AT THE Annual Meeting of the American Society for Head and Neck Surgery at Hollywood, Fla in April 1963, a preliminary report of 34 cases of carcinoma of the mobile portion of the tongue treated by radical neck dissection and simultaneous insertion of radium implant was presented.1
These lesions were confined to the anterior two-thirds of the tongue and did not extend beyond the lingual V formed by the circumvalate papillae. The neoplasms varied in size from 1.5 cm to 5.5 cm and were both of the exophytic or infiltrative type. Smaller lesions were treated by excisional biopsy with a wide margin and were not included in this study. Analysis of our original 34 cases with a follow-up of two to five years showed that complete regression of the primary carcinoma of the tongue may be achieved by interstitial radiation in 60% of the entire group, regardless of the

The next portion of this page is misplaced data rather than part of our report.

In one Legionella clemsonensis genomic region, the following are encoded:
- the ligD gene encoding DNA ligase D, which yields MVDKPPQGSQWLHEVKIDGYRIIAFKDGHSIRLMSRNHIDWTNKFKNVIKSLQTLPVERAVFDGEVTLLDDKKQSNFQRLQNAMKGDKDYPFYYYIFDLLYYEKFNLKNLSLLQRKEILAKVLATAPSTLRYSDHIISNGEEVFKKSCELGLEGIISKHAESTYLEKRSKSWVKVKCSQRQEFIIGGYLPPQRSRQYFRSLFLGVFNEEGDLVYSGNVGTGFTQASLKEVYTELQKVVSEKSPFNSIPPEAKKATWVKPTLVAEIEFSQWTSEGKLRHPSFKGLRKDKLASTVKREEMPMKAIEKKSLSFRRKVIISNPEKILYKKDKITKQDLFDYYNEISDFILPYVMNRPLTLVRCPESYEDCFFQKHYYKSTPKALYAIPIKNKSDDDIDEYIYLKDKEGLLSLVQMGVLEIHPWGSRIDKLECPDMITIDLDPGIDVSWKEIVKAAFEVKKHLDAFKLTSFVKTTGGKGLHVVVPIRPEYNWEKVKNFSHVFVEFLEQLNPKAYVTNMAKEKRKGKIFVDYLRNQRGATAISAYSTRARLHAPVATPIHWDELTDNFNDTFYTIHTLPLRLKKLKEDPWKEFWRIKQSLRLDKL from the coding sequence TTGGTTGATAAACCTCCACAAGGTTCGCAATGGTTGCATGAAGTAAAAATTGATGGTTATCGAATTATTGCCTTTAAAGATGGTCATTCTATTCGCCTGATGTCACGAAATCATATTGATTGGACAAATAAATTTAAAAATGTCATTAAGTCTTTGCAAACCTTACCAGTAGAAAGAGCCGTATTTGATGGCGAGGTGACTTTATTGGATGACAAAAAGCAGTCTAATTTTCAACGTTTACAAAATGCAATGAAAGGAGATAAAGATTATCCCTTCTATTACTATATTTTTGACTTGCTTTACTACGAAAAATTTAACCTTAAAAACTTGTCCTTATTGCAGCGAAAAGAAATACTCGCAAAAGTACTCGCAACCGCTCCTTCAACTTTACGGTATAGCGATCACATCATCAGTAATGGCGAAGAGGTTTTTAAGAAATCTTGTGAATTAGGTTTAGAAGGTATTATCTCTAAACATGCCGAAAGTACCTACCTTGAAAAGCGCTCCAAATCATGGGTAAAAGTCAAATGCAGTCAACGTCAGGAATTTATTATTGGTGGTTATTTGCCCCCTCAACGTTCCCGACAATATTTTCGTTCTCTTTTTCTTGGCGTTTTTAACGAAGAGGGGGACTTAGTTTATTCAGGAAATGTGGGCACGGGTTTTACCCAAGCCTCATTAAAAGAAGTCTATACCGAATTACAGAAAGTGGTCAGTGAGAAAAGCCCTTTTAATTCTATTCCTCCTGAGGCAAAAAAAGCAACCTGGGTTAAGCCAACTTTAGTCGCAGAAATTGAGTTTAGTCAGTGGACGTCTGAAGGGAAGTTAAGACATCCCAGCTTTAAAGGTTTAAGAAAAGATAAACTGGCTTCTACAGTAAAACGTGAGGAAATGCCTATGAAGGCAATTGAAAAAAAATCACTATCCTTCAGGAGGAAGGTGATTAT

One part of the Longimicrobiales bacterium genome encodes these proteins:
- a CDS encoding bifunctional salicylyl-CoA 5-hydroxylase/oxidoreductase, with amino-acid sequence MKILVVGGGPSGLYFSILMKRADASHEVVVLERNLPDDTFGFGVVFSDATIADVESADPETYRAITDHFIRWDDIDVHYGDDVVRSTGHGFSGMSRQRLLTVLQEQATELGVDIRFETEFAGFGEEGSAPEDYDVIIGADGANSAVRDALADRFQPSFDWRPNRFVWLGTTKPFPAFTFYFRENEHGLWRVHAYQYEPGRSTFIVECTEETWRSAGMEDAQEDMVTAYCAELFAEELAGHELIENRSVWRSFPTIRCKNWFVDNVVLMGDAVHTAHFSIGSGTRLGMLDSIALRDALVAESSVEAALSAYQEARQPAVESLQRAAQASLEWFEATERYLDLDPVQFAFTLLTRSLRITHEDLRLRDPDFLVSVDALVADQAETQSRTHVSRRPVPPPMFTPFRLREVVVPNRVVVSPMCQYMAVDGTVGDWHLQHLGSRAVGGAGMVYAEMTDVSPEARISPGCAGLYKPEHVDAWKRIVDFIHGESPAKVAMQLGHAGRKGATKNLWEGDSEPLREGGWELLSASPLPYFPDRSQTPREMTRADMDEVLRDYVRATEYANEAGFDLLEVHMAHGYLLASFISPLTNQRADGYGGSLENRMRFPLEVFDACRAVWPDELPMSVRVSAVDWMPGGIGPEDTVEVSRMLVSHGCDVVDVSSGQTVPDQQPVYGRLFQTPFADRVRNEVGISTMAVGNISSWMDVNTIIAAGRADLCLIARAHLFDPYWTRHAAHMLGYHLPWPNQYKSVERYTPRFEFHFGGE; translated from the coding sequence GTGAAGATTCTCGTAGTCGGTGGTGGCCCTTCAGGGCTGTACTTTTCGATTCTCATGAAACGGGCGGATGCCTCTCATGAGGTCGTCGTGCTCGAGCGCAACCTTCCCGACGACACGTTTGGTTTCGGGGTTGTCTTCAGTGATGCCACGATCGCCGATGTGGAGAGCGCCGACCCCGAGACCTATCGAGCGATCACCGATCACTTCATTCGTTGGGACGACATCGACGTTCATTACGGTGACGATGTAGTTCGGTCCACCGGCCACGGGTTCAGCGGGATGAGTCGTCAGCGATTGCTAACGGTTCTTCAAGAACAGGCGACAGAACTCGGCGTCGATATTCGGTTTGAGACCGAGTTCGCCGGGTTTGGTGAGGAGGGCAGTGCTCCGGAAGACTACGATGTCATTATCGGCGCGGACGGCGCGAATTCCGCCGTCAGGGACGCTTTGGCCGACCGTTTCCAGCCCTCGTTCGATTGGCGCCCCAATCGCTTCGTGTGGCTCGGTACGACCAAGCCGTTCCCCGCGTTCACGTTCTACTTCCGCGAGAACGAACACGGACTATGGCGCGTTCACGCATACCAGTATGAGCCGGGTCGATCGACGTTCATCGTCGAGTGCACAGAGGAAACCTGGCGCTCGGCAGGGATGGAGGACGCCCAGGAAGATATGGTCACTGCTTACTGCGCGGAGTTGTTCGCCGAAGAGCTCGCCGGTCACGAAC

Som ML. Carcinoma of the Mobile Portion of the Tongue: Follow-Up of Previous Study. Arch Otolaryngol. 1968;87(5):511–514. doi:10.1001/archotol.1968.00760060513013
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